“I was there that day when Babbitt said that titanium dioxide was a very common mineral next to a very rare swamp, and that he was going to urge the company to drop its plans,” Marks said. . “He did, and they abandoned their project.”

“I urged her to do it and I fervently hope that Sec. Haaland will follow in Babbit’s footsteps, follow the lead of the scientific community that says the Twin Pines mine will damage the swamp, and urge Governor Kemp to deny permit applications for this dangerous project,” Marks said.

Change of responsibility

This round of mining debates began in July 2019 when Twin Pines first applied for a permit from the Corps of Engineers to mine heavy minerals on 12,000 acres of Trail Ridge, a former barrier island that forms a earthen dam to the east of the refuge. The public outcry against the plan was swift and strong, although Charlton County officials supported it.

The company withdrew that request the following March, but quickly replaced it with a “demonstration project” of less than 1,000 acres. The lean project was intended to show that mining could be done without harming the refuge. But before the Corps completed its analysis, a Trump administration change in the definition of wetlands meant the project no longer needed a permit from the Corps’ Clean Water Act. Instead, in October 2020, the state EPD began processing the five state permits needed to get the mine operational.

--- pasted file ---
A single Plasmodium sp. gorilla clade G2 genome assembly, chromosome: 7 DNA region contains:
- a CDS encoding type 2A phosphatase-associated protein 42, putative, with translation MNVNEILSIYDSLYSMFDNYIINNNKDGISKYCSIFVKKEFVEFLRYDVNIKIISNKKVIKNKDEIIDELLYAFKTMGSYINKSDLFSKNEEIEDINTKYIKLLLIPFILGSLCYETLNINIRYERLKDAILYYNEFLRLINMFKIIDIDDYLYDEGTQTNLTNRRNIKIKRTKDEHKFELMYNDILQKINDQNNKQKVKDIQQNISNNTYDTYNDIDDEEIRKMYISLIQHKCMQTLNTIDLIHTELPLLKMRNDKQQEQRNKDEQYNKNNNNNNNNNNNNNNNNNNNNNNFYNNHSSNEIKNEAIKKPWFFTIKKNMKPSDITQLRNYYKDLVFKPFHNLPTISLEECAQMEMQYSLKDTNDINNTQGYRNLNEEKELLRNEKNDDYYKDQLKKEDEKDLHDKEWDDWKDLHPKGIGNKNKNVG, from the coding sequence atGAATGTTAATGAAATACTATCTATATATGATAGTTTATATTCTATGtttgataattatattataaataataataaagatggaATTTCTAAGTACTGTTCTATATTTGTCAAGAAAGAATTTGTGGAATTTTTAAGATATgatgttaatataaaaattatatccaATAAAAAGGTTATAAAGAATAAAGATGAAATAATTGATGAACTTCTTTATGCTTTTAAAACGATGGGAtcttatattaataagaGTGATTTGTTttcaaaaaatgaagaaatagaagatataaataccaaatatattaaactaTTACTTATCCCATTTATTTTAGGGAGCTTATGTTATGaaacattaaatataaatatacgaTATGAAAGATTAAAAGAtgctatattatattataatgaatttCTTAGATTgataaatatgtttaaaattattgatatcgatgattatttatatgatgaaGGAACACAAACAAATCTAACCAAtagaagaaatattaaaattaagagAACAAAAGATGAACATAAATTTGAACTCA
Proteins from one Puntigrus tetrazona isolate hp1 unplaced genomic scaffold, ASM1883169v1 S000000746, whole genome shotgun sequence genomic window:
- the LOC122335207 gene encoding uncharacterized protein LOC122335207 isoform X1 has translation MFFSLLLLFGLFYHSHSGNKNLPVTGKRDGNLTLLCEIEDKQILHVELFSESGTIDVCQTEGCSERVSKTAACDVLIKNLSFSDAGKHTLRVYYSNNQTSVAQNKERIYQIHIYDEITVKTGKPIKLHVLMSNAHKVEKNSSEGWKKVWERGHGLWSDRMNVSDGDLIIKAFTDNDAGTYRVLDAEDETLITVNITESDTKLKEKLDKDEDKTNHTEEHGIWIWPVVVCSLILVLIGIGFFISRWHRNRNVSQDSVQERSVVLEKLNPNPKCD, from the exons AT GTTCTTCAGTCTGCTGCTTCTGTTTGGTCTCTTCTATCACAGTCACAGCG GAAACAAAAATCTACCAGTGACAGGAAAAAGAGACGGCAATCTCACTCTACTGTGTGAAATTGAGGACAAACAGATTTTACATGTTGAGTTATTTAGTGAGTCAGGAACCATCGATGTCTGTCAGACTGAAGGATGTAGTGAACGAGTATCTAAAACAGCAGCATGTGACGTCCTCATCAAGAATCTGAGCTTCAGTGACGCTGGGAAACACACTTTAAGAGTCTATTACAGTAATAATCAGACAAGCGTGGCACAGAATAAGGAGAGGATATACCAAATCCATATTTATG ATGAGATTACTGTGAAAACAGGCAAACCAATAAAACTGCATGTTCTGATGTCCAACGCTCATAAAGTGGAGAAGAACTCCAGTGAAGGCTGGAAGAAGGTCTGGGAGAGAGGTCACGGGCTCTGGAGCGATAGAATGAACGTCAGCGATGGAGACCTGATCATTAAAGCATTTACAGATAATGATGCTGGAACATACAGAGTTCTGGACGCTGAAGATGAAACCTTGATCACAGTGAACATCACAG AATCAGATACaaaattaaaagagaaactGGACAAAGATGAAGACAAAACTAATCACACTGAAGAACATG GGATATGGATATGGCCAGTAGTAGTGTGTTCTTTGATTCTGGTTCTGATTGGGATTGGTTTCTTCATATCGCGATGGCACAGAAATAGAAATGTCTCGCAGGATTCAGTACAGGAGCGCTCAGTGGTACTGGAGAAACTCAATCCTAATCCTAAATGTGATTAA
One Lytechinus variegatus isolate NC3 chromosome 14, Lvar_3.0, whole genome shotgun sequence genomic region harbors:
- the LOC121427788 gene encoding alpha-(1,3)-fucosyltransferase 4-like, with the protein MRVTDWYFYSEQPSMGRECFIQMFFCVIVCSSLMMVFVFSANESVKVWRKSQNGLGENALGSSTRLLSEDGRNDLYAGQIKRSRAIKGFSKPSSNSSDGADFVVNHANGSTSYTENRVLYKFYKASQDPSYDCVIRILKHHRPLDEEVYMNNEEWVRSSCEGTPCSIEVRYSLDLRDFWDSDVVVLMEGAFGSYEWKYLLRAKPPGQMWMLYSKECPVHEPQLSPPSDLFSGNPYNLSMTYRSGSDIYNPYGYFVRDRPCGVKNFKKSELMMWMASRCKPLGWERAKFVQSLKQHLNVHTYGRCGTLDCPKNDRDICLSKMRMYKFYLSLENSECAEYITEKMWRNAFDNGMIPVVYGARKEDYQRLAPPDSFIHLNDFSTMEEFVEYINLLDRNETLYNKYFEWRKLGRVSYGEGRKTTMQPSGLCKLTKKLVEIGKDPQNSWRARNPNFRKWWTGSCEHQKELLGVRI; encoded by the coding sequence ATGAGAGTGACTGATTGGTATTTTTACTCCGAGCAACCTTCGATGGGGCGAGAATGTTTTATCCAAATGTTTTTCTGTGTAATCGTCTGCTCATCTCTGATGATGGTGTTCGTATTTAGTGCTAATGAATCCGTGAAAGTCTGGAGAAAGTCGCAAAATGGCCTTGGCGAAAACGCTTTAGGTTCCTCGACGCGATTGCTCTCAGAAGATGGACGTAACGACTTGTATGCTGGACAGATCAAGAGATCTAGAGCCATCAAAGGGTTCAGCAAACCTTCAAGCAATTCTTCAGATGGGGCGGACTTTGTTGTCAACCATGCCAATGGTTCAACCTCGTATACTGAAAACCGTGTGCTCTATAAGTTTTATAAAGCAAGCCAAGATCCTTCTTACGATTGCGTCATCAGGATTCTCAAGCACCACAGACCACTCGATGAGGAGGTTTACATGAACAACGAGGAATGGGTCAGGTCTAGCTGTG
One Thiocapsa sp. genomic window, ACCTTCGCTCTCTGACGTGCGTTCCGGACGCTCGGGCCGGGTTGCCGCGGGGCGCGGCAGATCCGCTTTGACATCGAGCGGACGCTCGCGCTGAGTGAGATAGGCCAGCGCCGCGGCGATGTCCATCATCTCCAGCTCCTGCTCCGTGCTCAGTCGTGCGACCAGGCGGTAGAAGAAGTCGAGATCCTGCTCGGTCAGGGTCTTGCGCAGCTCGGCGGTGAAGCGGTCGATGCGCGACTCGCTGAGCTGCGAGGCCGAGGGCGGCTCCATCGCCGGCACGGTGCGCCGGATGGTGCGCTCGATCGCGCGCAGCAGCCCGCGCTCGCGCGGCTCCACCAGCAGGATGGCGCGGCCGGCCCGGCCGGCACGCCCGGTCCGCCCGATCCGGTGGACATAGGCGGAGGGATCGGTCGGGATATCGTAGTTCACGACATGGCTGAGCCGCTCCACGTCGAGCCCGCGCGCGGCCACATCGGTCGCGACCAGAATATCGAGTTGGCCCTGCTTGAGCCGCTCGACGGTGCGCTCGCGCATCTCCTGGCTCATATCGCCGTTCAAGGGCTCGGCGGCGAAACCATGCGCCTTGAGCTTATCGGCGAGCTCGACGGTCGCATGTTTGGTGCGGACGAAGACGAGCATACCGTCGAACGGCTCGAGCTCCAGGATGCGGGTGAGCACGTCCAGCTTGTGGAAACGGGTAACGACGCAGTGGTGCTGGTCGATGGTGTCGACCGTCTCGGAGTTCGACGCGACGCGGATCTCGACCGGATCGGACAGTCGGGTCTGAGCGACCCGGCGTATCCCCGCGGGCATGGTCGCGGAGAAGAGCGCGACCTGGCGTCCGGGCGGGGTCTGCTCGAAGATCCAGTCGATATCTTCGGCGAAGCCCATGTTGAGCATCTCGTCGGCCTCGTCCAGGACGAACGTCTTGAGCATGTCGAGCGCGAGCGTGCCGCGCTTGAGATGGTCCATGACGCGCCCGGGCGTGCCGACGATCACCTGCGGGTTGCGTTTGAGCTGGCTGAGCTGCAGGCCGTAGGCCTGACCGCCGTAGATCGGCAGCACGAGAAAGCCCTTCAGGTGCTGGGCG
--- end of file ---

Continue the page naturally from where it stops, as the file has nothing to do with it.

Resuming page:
Activists show their support for the Okefenokee outside the shelter’s visitor center. Credit: Stewart Dohrman

In June of this year, the Corps reinserted itself in the process saying the agency had not consulted with the Muscogee Creek Nation as required. Twin Pines sued and the Corps settled, returning the decision-making process to the state EPD in August. Muscogee Creek Nation Chief David Hill was among those who participated in Friday’s community conversation with Haaland.